1. Make sure you like doing what you’re doing. If you don’t like being a salesperson, don’t try and do business development for clients who want access to your contact list to sell their stuff. If you don’t enjoy that kind of work, you won’t be effective. Trust me. Don’t judge yourself harshly for not enjoying something…either learn to get good at it and enjoy it or do something else, it’s that simple.
  2. Whatever you do…do it well. Take time to create quality products. Learn how to make your documents beautiful and professional. Hire a proofreader (or beg your spouse to help you like I did). Get good quality business cards and make sure your website looks clean and fresh. Nobody wants to hire an amateur.
  3. Action matters most. It’s not enough to have great ideas or think about stuff…you actually need to do it. You must take action. I’ve got dozens of great ideas…which will all stay just that unless I get off my butt and act.
  4. To act, you must ditch fear. It’s been said that courage is action in the face of fear, not the absence of fear. I’ve gone over the side, fought with drugged out dudes twice my size and played dodge ball with trucks on the freeway (thanks again there CHP…you were supposed to CLOSE the road) but when it comes time to get on the phone I’ll find a dozen things that need doing. I just don’t like making calls…hell, I barely call my mom since we both started texting. True story. You gotta ditch the fear. Every time I push past it and make the calls good things happen.
  5. Network. I’ve told my kid for years: bigger network, more options. It’s true. Sales comes from relationships, so the more people you have some sort of link with, the more people who might know somebody who needs you. Heck, one of those friends might need you themselves, it does happen.
  6. Be generous, but not stupid. Relationships matter and sometimes that means helping friends out. At the same time, every hour you spend helping a friend for free is an hour you could be getting paid (it’s called opportunity cost, it’s in those books I mentioned). The trick is finding the balance between giving enough away that people want to talk about your skills while not giving so much away that they don’t need you. It’s an individual thing you just have to figure out. For me I’ll spend an hour with someone and if they get what they need that’s awesome…if they need more then we talk engagement.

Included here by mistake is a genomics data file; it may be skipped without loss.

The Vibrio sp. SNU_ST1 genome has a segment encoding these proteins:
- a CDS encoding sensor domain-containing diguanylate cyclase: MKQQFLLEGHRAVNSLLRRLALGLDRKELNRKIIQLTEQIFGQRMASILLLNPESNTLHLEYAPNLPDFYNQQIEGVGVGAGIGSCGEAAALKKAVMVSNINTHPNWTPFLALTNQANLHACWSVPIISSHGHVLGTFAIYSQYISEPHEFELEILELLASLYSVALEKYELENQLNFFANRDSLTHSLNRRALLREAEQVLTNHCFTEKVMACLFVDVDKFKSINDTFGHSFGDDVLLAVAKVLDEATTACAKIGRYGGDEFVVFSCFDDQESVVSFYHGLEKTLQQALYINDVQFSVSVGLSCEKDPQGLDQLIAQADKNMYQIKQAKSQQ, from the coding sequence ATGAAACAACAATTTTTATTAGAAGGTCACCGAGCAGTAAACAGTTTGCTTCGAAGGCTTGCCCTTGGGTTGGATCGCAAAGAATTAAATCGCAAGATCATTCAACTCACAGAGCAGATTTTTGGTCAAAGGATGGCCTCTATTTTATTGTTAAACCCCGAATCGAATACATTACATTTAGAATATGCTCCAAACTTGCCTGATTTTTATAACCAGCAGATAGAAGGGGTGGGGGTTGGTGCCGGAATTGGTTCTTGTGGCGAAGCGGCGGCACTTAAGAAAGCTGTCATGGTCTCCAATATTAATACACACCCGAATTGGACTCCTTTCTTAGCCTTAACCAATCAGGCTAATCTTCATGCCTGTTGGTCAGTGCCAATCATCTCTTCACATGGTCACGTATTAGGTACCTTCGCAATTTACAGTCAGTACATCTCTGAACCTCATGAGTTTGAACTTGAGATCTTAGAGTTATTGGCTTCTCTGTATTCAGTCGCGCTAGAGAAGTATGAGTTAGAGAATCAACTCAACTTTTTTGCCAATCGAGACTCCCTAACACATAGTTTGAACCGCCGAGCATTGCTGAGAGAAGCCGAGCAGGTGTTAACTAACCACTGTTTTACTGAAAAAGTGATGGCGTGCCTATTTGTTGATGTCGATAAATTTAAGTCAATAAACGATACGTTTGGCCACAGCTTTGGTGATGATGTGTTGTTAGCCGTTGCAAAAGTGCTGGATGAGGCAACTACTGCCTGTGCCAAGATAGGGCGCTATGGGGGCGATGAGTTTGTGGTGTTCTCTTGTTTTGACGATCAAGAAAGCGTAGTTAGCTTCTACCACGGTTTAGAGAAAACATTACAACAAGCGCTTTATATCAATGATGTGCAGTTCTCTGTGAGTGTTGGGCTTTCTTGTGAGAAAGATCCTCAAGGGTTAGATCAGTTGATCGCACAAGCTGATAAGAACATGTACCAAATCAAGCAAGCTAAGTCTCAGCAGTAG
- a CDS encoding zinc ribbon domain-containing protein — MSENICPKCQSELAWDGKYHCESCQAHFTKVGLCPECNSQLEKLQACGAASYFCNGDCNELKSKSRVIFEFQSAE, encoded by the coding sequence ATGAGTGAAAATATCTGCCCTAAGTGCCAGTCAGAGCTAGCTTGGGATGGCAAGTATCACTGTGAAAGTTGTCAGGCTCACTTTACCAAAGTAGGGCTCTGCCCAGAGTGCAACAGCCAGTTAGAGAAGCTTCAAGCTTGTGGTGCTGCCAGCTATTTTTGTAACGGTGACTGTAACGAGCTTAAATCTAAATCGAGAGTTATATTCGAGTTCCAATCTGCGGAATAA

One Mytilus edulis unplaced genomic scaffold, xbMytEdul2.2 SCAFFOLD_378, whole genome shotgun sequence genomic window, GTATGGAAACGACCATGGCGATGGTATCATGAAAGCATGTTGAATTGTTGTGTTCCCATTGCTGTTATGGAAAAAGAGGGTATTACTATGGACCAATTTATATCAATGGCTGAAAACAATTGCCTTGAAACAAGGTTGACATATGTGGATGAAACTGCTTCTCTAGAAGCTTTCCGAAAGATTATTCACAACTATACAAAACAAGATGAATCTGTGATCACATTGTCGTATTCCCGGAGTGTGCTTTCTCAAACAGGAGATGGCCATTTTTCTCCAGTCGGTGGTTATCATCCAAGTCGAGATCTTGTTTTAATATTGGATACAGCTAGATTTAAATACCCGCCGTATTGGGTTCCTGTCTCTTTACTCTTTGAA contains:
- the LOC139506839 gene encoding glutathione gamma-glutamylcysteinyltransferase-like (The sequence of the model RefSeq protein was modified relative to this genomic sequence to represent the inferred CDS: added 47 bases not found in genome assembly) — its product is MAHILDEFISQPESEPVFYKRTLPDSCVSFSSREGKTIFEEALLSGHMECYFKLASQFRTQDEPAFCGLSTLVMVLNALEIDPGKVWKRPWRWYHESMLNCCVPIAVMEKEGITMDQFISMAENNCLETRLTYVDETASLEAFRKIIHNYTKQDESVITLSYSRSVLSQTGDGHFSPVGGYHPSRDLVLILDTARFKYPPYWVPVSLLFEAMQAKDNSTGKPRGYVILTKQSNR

7. Refer a friend. If you send people to providers you know as potential customers, they’re more likely to do the same for you in return (see network and generosity above).

Never quit learning, and never give up

This year has been one of growth, new ways of thinking and building new skills. I’ve gone from pushing away new work so my team can focus on their primary missions to seeking out work and building a business. That was a huge change…from swatting away good idea fairies to being one.

It’s also been about understanding what I do well and where I add the most value.  I’ve also discovered some things I don’t enjoy…that’s all part of it.  In the end this is a work in progress. Every day is an adventure and an opportunity. The coming year looks to be even more exciting than the last, and honestly I can’t wait to strap in and push the throttle.

If you’re about to make a change, I hope my thoughts added some timely things to consider. If not, file this away because you will soon enough. It’s the way of the world these days. 97

“The time to take counsel of your fears is before you make an important battle decision. That’s the time to listen to every fear you can imagine! When you have collected all the facts and fears and made your decision, turn off all your fears and go ahead!” -Gen. George S. Patton